There are 3 ferry routes operating between Scotland and Orkney Islands offering you combined total of 46 sailings per week. Northlink Ferries operates 2 routes, Aberdeen to Kirkwall runs 4 times per week & Scrabster to Stromness about 3 times daily. Pentland Ferries operates 1 route, Gills Bay to St Margaret's Hope which runs 3 times daily.
As the frequency and duration of crossings on some routes varies we would advise that you do a live search for crossings from Scotland to Orkney Islands to get the most up to date information.
Scotland is the northernmost country in the United Kingdom, occupying the Northern third of the land, sharing a border with England to the South.
Scotland is a beautiful country well-known for its dramatic scenery of mountains and rugged coastlines, with the natural scenes of the Highlands as a top winner.
The Scottish climate tends to be very changeable, but even though the sun might not always shine, the warm welcome from the wonderful diversity of landscapes attracts many visitors.
If you’re heading away from Scotland by ferry then Northern Ireland is easily accessible with a choice of routes and ferry companies. Travelling from the Scottish mainland to the Orkney, Shetland or any of the destinations off Scotland’s west coast is more convenient than ever before and you’ll get to take in some of the most spectacular coastlines and landscapes in the UK while you sail too.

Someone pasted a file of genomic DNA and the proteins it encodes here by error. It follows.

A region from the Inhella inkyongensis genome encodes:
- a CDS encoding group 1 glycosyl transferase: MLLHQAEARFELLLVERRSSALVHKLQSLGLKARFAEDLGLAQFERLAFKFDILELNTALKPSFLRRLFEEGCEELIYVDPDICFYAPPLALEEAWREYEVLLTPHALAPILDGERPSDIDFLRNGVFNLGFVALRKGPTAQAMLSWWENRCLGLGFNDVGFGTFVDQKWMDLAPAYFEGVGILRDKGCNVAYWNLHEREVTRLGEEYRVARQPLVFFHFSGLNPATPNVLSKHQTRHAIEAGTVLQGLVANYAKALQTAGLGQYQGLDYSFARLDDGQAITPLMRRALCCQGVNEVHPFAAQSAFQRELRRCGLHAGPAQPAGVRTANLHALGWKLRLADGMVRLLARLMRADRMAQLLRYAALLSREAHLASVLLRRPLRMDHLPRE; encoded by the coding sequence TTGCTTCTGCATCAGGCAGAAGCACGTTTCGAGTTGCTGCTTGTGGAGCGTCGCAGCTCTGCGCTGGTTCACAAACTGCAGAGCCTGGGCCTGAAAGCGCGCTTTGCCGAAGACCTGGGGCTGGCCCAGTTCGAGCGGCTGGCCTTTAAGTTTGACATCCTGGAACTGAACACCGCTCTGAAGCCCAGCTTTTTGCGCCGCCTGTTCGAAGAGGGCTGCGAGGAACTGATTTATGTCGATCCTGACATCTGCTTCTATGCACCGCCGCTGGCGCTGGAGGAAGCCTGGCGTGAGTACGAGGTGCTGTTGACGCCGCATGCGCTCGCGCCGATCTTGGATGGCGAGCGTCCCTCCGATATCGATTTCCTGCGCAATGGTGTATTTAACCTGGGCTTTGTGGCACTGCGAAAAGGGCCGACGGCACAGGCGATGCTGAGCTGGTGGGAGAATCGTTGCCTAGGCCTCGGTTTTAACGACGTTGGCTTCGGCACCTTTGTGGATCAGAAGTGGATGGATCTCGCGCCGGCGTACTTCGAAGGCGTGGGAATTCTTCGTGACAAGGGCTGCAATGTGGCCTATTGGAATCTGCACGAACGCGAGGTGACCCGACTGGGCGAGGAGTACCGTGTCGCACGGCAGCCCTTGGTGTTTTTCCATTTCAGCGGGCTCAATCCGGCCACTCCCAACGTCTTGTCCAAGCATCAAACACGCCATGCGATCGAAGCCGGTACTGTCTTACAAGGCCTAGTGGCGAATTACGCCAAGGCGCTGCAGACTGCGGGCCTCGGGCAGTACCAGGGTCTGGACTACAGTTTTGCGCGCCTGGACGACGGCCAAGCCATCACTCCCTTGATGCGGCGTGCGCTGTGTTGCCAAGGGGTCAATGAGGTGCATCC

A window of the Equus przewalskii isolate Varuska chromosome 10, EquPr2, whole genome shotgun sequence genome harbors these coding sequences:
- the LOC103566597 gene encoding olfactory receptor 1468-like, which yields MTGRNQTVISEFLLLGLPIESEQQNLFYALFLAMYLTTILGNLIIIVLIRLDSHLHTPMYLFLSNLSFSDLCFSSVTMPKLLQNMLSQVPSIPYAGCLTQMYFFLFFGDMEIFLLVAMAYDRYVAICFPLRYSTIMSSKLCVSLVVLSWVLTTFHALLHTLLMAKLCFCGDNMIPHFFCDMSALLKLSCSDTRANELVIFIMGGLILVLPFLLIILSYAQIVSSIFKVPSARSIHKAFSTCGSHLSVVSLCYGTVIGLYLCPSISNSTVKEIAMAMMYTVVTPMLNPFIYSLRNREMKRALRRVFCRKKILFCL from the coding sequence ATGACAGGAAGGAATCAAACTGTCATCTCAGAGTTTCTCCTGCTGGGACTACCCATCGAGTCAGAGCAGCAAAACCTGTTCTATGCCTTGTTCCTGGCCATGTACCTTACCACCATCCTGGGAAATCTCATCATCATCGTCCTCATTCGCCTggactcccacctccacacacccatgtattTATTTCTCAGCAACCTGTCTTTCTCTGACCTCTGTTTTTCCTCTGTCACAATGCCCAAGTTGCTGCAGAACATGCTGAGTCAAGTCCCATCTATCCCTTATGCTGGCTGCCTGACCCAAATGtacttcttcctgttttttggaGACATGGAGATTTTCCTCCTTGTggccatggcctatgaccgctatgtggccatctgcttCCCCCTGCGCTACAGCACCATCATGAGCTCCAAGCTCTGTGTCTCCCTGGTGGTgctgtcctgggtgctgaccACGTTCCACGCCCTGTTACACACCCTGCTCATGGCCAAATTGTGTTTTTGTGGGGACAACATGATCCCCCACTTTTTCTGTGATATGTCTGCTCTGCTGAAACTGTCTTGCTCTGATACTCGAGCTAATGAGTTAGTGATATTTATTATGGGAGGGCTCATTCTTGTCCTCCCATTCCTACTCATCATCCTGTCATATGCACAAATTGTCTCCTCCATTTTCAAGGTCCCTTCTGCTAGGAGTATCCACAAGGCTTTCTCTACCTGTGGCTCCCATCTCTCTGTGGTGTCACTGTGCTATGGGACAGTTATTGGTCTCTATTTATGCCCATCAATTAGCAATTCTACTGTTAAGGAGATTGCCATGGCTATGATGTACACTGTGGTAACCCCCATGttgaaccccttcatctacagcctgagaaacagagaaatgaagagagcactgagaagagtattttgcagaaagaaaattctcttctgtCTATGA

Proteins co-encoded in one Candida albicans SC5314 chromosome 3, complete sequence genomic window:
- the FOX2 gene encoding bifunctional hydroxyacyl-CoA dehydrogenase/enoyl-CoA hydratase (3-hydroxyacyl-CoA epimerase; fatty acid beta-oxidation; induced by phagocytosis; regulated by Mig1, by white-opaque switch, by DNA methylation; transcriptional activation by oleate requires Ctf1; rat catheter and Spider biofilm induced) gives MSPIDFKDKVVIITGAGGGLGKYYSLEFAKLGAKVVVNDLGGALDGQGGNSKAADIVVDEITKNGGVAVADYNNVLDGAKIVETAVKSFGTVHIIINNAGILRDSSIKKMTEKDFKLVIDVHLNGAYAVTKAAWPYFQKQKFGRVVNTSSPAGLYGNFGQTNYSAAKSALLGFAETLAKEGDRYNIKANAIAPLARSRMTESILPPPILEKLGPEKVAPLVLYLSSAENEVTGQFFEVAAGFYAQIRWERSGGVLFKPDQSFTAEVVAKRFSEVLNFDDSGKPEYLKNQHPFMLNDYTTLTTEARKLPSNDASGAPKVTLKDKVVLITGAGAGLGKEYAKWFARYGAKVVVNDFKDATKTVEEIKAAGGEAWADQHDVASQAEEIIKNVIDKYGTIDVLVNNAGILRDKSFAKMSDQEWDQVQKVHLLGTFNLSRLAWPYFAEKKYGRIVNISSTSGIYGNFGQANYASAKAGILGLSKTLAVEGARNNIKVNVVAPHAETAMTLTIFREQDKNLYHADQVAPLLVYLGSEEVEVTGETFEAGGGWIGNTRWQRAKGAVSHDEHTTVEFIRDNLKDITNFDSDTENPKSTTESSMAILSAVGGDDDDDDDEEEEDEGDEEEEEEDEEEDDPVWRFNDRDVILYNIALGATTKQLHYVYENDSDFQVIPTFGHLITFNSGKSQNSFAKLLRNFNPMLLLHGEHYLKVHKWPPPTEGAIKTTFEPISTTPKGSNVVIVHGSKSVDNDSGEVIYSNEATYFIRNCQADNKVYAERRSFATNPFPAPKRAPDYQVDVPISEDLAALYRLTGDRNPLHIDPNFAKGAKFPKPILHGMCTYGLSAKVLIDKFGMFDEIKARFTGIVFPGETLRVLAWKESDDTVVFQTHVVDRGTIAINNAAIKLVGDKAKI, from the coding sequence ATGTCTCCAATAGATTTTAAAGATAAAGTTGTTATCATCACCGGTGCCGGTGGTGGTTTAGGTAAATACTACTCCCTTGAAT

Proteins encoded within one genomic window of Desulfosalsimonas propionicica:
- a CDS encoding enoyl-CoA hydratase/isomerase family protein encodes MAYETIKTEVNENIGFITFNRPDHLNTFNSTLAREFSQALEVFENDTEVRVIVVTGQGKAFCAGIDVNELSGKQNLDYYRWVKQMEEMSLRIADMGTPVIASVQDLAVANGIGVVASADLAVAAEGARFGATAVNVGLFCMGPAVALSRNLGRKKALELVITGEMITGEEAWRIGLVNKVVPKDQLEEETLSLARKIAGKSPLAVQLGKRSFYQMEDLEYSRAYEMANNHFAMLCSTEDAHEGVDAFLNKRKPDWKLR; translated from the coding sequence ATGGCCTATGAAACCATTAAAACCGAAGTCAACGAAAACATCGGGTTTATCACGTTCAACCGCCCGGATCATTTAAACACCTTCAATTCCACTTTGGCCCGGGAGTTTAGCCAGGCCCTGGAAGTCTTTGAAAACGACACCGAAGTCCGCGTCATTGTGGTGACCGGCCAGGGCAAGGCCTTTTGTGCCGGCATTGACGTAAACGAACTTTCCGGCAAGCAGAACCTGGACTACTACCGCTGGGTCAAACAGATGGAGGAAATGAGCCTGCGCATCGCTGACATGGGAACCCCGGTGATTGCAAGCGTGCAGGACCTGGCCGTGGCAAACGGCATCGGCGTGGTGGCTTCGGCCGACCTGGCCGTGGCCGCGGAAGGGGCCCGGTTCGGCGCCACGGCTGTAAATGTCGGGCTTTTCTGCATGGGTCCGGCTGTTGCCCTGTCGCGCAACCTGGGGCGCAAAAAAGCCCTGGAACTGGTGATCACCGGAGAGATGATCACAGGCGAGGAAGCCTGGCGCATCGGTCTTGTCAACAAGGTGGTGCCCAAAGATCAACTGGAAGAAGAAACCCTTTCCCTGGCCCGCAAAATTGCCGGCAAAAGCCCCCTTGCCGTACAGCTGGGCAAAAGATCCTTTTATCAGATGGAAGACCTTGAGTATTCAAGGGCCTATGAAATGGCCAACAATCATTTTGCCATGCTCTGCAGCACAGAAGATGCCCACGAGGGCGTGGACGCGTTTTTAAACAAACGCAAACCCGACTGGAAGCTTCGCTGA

The direct route to the continent is no longer available, but there are numerous routes from Northern England to use instead.
The Orkney archipelago encompasses seventy islands within the Northern Isles of Scotland, roughly sixteen kilometres north of the mainland.
Unique as they are picturesque, the Orkney Islands are one of Scotland’s greatest feats. Mostly flat in appearance, they’re steeped in millennia-old history, with the island of Rousay nicknamed ‘the Egypt of the north’, owing to the sheer number - over a hundred a fifty - of archaeological sites, including a five thousand year old chambered tomb. A heavy Viking influence is another hallmark of Orkney’s identity, apparent in the architecture of the Kirkwall Cathedral and almost every place name Norse in origin. Orkney is also one of the best places in Britain to watch the marvellous Northern Lights, and to spot tens of thousands of migratory bird species, dolphins, whales, and seals basking on white-sandy beaches.
Sandwiched between northern Scotland and the Shetland Islands, it’s easy to sail to Orkney from both locations. From a few ports on the mainland’s north coast, there are fast and regular crossings to a couple of towns in Orkney, while the routes from Aberdeen and Shetland run three times a week.